Council leaders in Boston hope to pick up the baton from the cancelled Lincoln Christmas Market

Boston could become a “hub town in Lincolnshire for Christmas celebrations” as council leaders look to nab stallholders from Lincoln’s cancelled festive market.
Boston's Market Place.Boston's Market Place.
Boston's Market Place.

Conversations began less than 24 hours after the announcement.

A new pilot event is being discussed which would lead to a series of connected events across the south and east of the county in future years.

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The authority faced a backlash last year after a lack of Christmas lights and a near £12,000 spend on an artificial tree in its new home in the Market Place.

During a meeting of the Full Council at Boston on Monday, Councillor Tom Ashton called Lincoln’s cancellation an “extraordinary” decision.

He said the town had a chance to “seize the dispossessed stall holders and potentially maybe thousands of visitors”.

Councillor Nigel Welton, the economic portfolio holder, said he had already started conversations at the authority within 24-hours of the cancellation announcement.

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“We have already started to look at the opportunity for Boston to become the hub town in Lincolnshire for Christmas celebrations,” he said.

“Our aim would be to build on the pilot each year and work towards complementary and connected events across the sub region with activity in the Lincolnshire Wolds, Coast and South Holland.”

He said the event could include different themed areas to attract a variety of stall holders.

It could work with locations such as St Botolph’s Church, The Guildhall, Blackfriars and Fydell House and partners organisations such as Boston College and Transported Arts.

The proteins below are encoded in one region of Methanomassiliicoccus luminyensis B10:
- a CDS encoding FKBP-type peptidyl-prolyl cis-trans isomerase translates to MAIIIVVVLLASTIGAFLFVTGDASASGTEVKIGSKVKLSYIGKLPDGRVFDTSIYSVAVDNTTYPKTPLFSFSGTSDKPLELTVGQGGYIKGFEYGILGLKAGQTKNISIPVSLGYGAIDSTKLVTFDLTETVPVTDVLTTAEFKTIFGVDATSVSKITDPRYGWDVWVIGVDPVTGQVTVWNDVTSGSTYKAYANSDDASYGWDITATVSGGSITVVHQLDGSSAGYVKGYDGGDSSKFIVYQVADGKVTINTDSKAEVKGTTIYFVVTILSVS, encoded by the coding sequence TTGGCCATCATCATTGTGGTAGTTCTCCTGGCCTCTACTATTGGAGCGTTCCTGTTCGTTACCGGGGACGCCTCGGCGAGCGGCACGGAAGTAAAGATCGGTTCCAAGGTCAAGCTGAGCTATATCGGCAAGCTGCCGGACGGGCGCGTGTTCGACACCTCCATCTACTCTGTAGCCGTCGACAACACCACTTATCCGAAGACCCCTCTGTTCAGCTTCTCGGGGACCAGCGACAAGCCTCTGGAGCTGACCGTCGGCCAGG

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“It would be utilise different areas of the town to mitigate congestion and encourage footfall into retail and hospitality businesses,” he suggested, something Lincoln’s council had been unable to marry up with its own event.

Independent Councillor Richard Austin, who oversees the heritage portfolio, also backed the move.

“We hould all look forward to vibrant Christmas market that attracts a large number of visitors to Boston,” he said.

“Our Christmas Illuminate parade is already well established and Boston’s tradition for staging an exciting market with wide appeal goes back nearly 1000 years to 1125.”

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However, there were also several questions regarding the funding for last years lights, including questioning who was responsible and questioning footfall figures.

The council argues that footfall was increased by 12.8% compared to previous years, however, members of the public disagreed and said anecdotal evidence suggested visitors had been put off coming to the town.

The City of Lincoln Council announced it was cancelling its traditional Christmas Market following safety concerns, and using the £260,000 budget to replace it with a series of smaller events.

However, the decision has been met with fierce opposition as some have suggested more could be done to make the event safer.